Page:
The rapidly improving collision-prevention algorithms governing the braking, accelerating and steering of driverless cars, will have to be approved by legislators and regulators before they will be allowed on the road. The possibility of risk compensation by drivers discussed above will be eliminated.

But what response might we expect from those still on the road but not in driverless cars? How might they respond to their newly conferred invulnerability?

Clearly one should expect different responses in Norway and the Central African Republic – they have different cultural filters. In highly unequal countries at the CAR end of the development range, most of those killed in road accidents are vulnerable road users – children, pedestrians, cyclists. Their poverty renders them fatalistic in the face of the numerous threats to their health and safety that they are daily compelled to endure, at the mercy of the disdain of the motorised wealthy.

It is difficult to imagine fleets of driverless cars being adopted in the Central African Republic; their programmed egalitarianism would threaten the privilege of the car owning elite. But in the thought experiment that imposes them on the roads of the teaming slums of any major third world city, it is difficult to imagine why the previously vulnerable would not take advantage of their newly conferred invulnerability: the driverless cars would be would be unable to move.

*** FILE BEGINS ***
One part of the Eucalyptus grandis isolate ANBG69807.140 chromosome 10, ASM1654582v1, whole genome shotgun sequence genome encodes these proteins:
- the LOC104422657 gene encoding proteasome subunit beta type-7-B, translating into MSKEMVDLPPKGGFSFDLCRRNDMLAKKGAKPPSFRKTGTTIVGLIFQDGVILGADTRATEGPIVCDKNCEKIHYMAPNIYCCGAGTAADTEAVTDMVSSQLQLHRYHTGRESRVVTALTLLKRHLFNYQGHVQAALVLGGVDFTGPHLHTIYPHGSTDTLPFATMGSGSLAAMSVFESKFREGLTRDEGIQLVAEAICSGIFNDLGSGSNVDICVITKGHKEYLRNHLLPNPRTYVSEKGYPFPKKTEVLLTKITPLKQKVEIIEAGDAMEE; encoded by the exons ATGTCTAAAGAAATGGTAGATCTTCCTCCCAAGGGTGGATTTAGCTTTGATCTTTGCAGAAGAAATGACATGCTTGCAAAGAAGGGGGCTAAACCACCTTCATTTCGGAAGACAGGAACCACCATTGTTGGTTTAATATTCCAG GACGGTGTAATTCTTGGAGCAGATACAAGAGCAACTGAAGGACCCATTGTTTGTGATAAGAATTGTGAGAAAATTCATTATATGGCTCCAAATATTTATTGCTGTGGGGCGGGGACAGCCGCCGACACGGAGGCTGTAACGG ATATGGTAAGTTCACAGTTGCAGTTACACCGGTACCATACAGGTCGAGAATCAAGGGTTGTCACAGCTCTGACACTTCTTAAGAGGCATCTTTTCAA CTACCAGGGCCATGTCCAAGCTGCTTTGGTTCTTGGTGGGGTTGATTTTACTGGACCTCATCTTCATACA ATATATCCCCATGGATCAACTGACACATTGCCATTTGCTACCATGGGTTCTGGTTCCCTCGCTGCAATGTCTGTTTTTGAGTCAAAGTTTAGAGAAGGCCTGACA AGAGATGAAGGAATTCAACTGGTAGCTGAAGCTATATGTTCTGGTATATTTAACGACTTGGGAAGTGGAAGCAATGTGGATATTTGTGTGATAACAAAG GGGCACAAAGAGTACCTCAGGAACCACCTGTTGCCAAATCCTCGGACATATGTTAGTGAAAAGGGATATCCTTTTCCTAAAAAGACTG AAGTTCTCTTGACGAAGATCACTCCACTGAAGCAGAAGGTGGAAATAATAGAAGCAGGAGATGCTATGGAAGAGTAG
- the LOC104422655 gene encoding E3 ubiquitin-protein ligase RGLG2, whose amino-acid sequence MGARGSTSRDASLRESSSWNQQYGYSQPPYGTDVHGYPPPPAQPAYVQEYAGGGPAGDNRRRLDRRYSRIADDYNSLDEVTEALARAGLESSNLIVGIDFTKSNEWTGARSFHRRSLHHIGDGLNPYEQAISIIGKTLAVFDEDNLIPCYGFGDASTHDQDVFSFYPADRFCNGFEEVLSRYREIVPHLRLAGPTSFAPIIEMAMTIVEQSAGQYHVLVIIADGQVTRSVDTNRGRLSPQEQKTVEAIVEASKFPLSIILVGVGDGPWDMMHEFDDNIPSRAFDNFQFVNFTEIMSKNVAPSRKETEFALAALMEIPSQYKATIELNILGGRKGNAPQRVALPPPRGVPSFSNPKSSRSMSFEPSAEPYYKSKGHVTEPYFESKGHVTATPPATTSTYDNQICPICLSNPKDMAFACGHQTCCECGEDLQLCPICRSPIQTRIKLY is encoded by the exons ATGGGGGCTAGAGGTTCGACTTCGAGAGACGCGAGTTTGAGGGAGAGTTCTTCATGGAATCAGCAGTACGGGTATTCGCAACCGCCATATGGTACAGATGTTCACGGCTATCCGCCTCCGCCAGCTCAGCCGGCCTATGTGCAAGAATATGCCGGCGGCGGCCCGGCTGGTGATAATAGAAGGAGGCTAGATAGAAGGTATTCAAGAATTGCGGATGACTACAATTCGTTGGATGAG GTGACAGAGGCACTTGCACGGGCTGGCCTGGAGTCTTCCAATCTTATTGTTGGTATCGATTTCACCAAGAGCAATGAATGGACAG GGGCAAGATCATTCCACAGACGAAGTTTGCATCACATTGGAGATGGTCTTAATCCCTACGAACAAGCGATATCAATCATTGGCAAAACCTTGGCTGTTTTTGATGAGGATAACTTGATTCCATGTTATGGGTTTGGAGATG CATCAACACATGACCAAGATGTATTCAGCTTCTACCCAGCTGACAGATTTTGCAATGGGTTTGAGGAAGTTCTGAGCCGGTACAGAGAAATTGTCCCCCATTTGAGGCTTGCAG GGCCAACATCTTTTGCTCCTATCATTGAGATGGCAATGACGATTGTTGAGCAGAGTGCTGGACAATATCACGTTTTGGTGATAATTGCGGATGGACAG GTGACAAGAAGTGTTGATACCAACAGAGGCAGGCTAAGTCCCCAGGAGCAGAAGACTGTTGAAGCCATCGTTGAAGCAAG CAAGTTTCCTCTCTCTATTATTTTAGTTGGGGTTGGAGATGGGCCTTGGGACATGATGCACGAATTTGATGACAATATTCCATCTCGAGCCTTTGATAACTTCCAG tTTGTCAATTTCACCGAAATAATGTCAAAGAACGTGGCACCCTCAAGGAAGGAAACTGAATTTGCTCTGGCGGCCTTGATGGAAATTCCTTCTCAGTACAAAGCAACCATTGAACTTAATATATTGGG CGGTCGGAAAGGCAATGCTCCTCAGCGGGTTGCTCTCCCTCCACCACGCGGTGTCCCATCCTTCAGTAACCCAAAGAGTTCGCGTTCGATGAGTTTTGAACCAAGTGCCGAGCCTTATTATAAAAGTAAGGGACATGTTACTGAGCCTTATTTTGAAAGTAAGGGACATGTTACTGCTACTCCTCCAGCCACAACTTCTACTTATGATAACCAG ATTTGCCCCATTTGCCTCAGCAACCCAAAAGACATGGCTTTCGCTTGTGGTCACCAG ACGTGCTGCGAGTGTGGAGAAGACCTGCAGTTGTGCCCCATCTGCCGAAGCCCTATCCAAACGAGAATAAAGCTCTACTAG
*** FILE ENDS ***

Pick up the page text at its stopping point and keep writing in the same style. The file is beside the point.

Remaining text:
What might one expect at the developed end of the development distributions displayed in Figures 4 and 7? Why would vulnerable road users respond any differently to the invulnerability conferred upon them?

Figure 8, taken from a famous study some years ago of three streets in San Francisco, illustrates the dramatic retreat of pedestrians in the face of the increasing threat of traffic. If the threat were removed – programmed out – might people once again get to know their neighbours across the road, to the gross inconvenience of those in cars wanting to travel along it? Might young children once again be allowed to travel to school on their own, perhaps playing the game of “stop the car” en route?

Figure 8: three streets in San Francisco. Image: Liveable Streets by Donald Appleyard, University of California Press, 1981.

What is the current state of research into the problems that unautomated road users might pose for driverless cars? The Gateway Project funded by Innovate UK (the UK government’s innovation agency) offers an incomplete list of important things they confess to not knowing:

  • “Whether pedestrian knowledge that the vehicle is autonomous impacts their risk perception and behaviour, positively or negatively;
  • How pedestrians will react when attempting to cross a road in front of an approaching autonomous vehicle;